The South African’s Guide To Eating Out In Berlin

South African's Guide To Eating Out In Berlin Cocolo Ramen

Cocolo Ramen Knows How To Make A Good Ramen

It’s no secret that I’ve spent the last few months in Berlin. Before I left Cape Town, I was pretty excited to be exploring the culinary side of the city, eagerly awaiting all the yummy food and new adventures that would await me eating out in Berlin. Turns out, as a South African, I needed a serious reality check when it comes to eating out in this European hub. So to save all of you the trouble if you ever find yourself in Berlin, here are a few handy tips.

Disclaimer: I’m writing this as an overview of a general experience and am referring to issues that I have encountered numerous times at numerous restaurants and cafes. There are certainly restaurants and cafes that are exempt from all of the below points.

Kill Them With Kindness

 

Germans are known to be direct, punctual, and incredibly efficient. It’s what makes them great engineers. Unfortunately, some Germans also find themselves in the service industry, an industry that’s based on smiles and friendliness and, well, good service. Not such a good fit. I’ve travelled a lot and lived in various countries, but never in my life have I had service as shockingly rude as in Berlin. Waiters will shout at you, be blatantly rude, and not give a hoot about their customers. How any restaurant with service like that survives is a great mystery to me, but I was often told that that’s just the way it is in Berlin (the infamous “Berliner Schnauze”) and, if you stay here, you better get used to it. I think it’s sad. The world would be a much happier place if we’d all just be nice to each other.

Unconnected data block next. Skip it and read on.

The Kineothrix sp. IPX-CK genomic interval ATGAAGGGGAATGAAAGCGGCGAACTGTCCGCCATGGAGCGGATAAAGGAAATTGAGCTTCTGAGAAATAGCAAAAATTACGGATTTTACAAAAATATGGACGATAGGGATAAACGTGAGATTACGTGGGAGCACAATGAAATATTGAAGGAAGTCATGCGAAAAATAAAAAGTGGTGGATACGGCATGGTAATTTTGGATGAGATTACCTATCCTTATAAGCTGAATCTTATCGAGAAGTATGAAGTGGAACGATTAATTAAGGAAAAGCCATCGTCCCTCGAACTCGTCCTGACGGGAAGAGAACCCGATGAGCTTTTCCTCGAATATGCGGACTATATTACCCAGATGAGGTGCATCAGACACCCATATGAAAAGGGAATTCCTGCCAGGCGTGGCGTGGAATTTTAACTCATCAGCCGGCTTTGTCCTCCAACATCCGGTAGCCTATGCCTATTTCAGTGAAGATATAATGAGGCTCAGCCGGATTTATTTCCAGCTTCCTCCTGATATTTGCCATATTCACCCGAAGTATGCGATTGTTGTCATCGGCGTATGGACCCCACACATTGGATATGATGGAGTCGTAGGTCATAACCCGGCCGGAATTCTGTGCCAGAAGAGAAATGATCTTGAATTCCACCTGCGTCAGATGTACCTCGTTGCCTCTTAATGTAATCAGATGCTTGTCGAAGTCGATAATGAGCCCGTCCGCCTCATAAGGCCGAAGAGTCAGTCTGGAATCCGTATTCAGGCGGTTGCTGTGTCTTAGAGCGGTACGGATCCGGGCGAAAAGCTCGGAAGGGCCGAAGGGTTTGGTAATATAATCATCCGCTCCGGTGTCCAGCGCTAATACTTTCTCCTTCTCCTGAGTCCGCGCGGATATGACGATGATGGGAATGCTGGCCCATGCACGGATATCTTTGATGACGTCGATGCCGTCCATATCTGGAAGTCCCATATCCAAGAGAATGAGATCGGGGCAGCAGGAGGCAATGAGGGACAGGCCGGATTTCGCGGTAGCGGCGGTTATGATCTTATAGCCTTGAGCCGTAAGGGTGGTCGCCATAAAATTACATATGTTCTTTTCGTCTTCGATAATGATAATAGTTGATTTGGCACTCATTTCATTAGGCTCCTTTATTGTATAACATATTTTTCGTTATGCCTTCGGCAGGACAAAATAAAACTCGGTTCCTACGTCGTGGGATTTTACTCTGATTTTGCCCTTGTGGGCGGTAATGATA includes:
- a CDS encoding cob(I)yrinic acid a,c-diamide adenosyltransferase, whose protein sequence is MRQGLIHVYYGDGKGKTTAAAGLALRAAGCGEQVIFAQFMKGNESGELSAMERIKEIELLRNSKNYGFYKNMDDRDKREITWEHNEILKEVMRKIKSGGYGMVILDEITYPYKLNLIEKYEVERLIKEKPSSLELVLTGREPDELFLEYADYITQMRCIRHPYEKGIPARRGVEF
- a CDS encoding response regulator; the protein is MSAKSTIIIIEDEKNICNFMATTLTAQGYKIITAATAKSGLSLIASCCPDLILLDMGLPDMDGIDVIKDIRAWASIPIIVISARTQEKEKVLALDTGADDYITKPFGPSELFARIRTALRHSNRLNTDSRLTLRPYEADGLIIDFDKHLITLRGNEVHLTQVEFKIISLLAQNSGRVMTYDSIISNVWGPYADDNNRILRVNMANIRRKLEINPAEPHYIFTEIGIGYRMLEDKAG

I found that there are two approaches to this problem of rudeness when eating out in Berlin. Firstly, you can try to kill them with kindness. It’ll work about 99% of the time and those in the service industry won’t understand why someone is being so nice just for the sake of being nice. The other 1% of the time it won’t work. In that case, hold your tears, leave without tipping, and crawl into bed to mourn the lack of common decency and service professionalism that’s so widespread in Berlin.

Sell Everything You Own And Then Some

 

The lack of service professionalism in Berlin isn’t completely true. You can get it. But then – most likely – you’re gonna have to be willing to pay for it. For years I’ve been hearing Europeans celebrate our glorious South African food prices. I finally get it. And, no, it’s not just the exchange rate. In South Africa, we can get great quality food at a fairly reasonable price. Things in Berlin are just incredibly over-priced in contrast to Cape Town. For example, if you’re having an expensive steak in Cape Town, you’ll probably be paying about R200 a fillet. In Berlin, you’re looking at spending at least 30 Euro (I’m talking fine dining quality steak). That’s R480! For a steak! See the crazy?

The Perfect Cup Of Ridiculously Overpriced Coffee

Be Prepared To Dehydrate

 

Unless you’re willing to flesh out a gazillion Euros for a bottle of snazzy water, which, it must be noted, can come with no sparkle, a little sparkle, and a lot of sparkle (you know, in case you were wondering), or – gasp! – pay the equivalent of R30 for a glass of water, be prepared to dehydrate. Or, at least, be prepared with a water bottle of your own (obviously not to drink in the restaurant, but for on the go). That thing we South Africans do of ordering tap water when we don’t really want a drink but just quench our thirst? Apparently that’s not a thing in Berlin.